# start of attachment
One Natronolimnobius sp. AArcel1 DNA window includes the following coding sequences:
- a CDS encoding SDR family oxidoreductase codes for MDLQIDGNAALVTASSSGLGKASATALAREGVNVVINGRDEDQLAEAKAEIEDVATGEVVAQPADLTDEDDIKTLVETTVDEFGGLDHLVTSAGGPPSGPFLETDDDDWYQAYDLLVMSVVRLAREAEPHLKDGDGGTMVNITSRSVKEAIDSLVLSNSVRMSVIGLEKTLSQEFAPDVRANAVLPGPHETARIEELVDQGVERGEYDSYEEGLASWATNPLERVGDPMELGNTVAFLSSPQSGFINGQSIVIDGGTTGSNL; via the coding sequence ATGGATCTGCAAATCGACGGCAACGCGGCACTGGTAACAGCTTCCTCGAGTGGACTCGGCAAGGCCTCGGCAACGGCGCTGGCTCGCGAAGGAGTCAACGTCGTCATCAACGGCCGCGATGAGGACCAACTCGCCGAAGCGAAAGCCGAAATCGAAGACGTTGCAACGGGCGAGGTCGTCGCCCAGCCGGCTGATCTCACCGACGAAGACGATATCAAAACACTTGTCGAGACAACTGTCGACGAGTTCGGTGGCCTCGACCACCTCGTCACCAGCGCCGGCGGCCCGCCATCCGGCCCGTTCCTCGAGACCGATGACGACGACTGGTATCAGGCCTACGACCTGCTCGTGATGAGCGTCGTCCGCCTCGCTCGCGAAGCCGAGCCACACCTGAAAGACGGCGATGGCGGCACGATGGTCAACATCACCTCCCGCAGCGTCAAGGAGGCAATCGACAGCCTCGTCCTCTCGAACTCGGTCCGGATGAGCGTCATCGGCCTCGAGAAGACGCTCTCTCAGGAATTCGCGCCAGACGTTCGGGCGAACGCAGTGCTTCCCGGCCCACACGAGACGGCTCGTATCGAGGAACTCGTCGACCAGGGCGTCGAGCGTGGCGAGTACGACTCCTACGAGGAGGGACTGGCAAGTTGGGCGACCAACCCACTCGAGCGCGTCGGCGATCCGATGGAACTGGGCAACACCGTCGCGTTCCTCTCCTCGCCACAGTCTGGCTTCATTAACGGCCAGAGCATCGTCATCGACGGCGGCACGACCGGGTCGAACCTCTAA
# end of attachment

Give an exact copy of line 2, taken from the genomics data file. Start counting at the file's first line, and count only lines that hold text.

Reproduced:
- a CDS encoding SDR family oxidoreductase codes for MDLQIDGNAALVTASSSGLGKASATALAREGVNVVINGRDEDQLAEAKAEIEDVATGEVVAQPADLTDEDDIKTLVETTVDEFGGLDHLVTSAGGPPSGPFLETDDDDWYQAYDLLVMSVVRLAREAEPHLKDGDGGTMVNITSRSVKEAIDSLVLSNSVRMSVIGLEKTLSQEFAPDVRANAVLPGPHETARIEELVDQGVERGEYDSYEEGLASWATNPLERVGDPMELGNTVAFLSSPQSGFINGQSIVIDGGTTGSNL; via the coding sequence ATGGATCTGCAAATCGACGGCAACGCGGCACTGGTAACAGCTTCCTCGAGTGGACTCGGCAAGGCCTCGGCAACGGCGCTGGCTCGCGAAGGAGTCAACGTCGTCATCAACGGCCGCGATGAGGACCAACTCGCCGAAGCGAAAGCCGAAATCGAAGACGTTGCAACGGGCGAGGTCGTCGCCCAGCCGGCTGATCTCACCGACGAAGACGATATCAAAACACTTGTCGAGACAACTGTCGACGAGTTCGGTGGCCTCGACCACCTCGTCACCAGCGCCGGCGGCCCGCCATCCGGCCCGTTCCTCGAGACCGATGACGACGACTGGTATCAGGCCTACGACCTGCTCGTGATGAGCGTCGTCCGCCTCGCTCGCGAAGCCGAGCCACACCTGAAAGACGGCGATGGCGGCACGATGGTCAACATCACCTCCCGCAGCGTCAAGGAGGCAATCGACAGCCTCGTCCTCTCGAACTCGGTCCGGATGAGCGTCATCGGCCTCGAGAAGACGCTCTCTCAGGAATTCGCGCCAGACGTTCGGGCGAACGCAGTGCTTCCCGGCCCACACGAGACGGCTCGTATCGAGGAACTCGTCGACCAGGGCGTCGAGCGTGGCGAGTACGACTCCTACGAGGAGGGACTGGCAAGTTGGGCGACCAACCCACTCGAGCGCGTCGGCGATCCGATGGAACTGGGCAACACCGTCGCGTTCCTCTCCTCGCCACAGTCTGGCTTCATTAACGGCCAGAGCATCGTCATCGACGGCGGCACGACCGGGTCGAACCTCTAA